Hours and Location
The Baltimore County Agriculture Center and Farm Park is part of the County’s park system and is open to the public from sunrise to sunset 365 days a year. Visit at1114 Shawan Road, on the corner of Shawan and Cuba Roads in Cockeysville.
Call for Fall Land Art Entries
As MARC celebrates the first installations, the second call for entries has just been published. In this call, artists will install land art that reflects on the theme of the equinox including ideas of cycles in nature, farming and the cosmos. Installation will be slated to coincide with MARC”s annual Family Farm Day, September 20. Call for Entries information.
The Land and Art initiative is part of the Maryland Agricultural Resource Council’s Arts on the Farm Program, a continuing exploration of the intersection of art and agriculture. If you are interested in getting involved, please contact Bronwyn at Bronwyn@marylandagriculture.org.
Programs Manager, Maryland Agricultural Resource Council
Another Clean Green County Initiative
At beautiful Meadowood Park in Lutherville this morning, Baltimore County Executive Kevin Kamenetz announced to recycling advocates and recreation leaders that the County has initiated recycling collection in 12 Baltimore County parks.
“Recycling brings critical environmental benefits, both locally and globally,” Kamenetz said. “Offering our residents the opportunity to recycle conveniently in parks is another step toward a clean, green Baltimore County.”
The parks included in the program are:
- Banneker Historical Park and Museum
- Eastern Regional Park
- Honeygo Regional Park
- Marshy Point Nature Center
- Meadowood Regional Park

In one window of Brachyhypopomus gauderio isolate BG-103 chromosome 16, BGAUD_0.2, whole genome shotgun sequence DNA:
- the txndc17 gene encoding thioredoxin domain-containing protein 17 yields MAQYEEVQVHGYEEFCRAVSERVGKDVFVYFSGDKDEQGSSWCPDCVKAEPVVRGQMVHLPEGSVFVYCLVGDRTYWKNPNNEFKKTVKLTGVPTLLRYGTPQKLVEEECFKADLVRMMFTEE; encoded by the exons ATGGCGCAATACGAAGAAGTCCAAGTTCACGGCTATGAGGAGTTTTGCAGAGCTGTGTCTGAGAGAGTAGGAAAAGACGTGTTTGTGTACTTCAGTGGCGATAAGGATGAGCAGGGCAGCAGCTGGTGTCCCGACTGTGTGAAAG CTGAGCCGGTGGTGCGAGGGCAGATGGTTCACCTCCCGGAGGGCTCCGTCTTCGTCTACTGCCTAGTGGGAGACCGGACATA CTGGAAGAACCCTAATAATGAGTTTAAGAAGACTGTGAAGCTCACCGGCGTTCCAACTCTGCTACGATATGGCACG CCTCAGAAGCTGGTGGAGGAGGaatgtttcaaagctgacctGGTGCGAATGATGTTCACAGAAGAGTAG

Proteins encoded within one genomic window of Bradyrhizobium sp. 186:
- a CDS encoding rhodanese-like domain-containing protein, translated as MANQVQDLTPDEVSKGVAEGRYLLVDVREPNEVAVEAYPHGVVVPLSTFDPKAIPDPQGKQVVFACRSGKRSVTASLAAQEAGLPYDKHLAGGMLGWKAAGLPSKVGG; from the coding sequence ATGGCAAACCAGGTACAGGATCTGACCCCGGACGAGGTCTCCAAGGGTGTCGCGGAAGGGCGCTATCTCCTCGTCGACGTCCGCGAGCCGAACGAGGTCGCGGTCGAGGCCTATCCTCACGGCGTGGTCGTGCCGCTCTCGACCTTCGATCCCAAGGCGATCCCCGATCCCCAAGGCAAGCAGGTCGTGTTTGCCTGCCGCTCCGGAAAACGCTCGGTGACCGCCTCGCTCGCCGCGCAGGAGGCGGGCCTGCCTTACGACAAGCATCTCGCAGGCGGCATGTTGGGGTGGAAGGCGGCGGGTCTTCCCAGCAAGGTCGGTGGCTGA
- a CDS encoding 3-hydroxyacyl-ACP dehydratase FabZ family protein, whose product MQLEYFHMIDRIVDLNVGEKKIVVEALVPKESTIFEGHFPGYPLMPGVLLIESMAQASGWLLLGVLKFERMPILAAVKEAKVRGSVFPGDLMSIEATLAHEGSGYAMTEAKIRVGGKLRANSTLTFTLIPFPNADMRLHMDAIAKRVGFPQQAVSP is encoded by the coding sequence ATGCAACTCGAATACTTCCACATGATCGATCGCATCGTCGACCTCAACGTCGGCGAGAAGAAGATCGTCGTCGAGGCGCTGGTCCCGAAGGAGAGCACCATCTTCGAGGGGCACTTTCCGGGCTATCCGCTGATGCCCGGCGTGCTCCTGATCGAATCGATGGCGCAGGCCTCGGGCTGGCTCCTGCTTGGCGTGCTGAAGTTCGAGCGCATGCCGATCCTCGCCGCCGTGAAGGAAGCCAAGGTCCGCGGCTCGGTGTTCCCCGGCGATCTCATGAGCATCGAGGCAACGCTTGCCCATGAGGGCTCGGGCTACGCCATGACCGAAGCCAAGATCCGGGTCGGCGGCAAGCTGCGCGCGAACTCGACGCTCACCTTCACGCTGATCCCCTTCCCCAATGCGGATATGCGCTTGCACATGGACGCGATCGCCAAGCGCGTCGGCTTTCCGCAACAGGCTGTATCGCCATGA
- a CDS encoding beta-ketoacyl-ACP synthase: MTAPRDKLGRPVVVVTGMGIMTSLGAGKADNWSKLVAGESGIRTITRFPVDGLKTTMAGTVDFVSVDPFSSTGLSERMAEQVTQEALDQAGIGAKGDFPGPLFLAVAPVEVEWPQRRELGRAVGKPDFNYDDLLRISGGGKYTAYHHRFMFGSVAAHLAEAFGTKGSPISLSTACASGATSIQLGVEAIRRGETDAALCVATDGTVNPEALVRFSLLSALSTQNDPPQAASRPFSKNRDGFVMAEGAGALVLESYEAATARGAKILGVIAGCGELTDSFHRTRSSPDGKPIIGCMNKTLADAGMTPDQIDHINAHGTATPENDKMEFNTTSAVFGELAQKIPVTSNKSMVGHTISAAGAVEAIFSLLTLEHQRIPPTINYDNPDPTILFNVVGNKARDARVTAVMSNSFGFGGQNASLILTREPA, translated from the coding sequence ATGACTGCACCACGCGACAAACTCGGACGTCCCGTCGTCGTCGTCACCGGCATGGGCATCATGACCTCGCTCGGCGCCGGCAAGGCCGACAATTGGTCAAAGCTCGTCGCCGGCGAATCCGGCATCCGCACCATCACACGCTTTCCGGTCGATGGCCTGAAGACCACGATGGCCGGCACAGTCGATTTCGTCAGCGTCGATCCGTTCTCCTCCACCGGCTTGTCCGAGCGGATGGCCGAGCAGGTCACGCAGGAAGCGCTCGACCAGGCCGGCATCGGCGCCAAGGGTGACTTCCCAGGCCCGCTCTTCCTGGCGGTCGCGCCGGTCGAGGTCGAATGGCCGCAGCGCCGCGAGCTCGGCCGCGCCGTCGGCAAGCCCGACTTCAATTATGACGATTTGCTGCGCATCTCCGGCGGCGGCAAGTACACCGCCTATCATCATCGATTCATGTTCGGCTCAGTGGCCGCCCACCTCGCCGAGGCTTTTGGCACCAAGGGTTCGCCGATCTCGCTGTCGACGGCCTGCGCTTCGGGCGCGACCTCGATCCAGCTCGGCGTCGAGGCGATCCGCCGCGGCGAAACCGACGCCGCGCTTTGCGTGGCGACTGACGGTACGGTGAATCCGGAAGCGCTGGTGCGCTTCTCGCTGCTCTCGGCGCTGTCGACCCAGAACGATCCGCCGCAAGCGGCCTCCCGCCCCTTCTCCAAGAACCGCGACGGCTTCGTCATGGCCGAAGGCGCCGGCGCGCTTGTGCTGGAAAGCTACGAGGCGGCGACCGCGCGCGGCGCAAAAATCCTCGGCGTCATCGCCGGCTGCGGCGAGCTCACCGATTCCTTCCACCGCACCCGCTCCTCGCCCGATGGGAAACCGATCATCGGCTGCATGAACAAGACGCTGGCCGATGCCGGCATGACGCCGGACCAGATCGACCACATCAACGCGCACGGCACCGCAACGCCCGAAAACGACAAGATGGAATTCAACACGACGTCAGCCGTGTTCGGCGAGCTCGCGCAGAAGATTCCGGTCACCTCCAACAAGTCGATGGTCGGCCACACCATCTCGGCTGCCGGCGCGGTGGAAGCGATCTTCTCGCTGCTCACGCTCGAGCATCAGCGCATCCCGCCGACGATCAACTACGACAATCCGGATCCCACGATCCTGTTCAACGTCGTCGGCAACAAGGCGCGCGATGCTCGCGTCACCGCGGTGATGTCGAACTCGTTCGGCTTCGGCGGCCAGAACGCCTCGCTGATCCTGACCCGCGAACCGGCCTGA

- Northwest Regional Park
- Reisterstown Regional Park
- Center for Maryland Agriculture and Farm Park
- Oregon Ridge Lodge and Nature Center
- Robert E Lee Park
- Loch Raven Fishing Center (seasonal)
- Rocky Point Beach and Park
These parks were selected because they already have on-site staff who empty trash and aggregate it in dumpsters for weekly collection. Although no significant additional personnel time will be required, each of these sites will need additional equipment and fixtures to implement the program. The initial cost excluding the weekly hauling is approximately $44,000.
Either the private hauler for each area or the County’s Property Management staff will empty the dumpsters on a set schedule. Private haulers charge approximately $88 per unit per year depending upon location.
The program began in May and features a combination of blue or white recycling barrels and attractive green trash and recycle containers. Two of the green containers will be placed at each of the designated parks and the number of barrels varies according to the park’s popularity, size and anticipated amount of recyclables.
“It is important to offer residents every opportunity to recycle and I congratulate County Executive Kamenetz on his continuing commitment to protecting our environment,” said County Council Chair Cathy Bevins.
Clean Green County Facts
- Our residential recycling program continues to break records in terms of tonnage collected, and is generating approximately $2 million in net revenues per year.
- Baltimore County continues to be recognized by the national Arbor Day Foundation as a Tree City USA for our investment in community trees, plus we are aggressively pursuing our goal of increasing the County’s overall tree canopy to 50 percent coverage.
- Our stream restoration program is nationally recognized, with seven stream restoration projects completed since 2011 and more than two dozen now in the planning and design stages.
- We are putting the Stormwater Utility Fee funding to work with projects all around the County including:
- street sweeping
- storm drain cleaning
- stormwater facility inspection, maintenance and upgrades
- shoreline stabilization
- urban canopy tree planting
- monitoring, planning and programming
- other improvements to impervious surfaces
- DPW is promoting residential recycling with billboards promoting the benefits of recycling, including environmental, jobs and landfill conservation. The three billboards can be viewed on the County’s Facebook page at: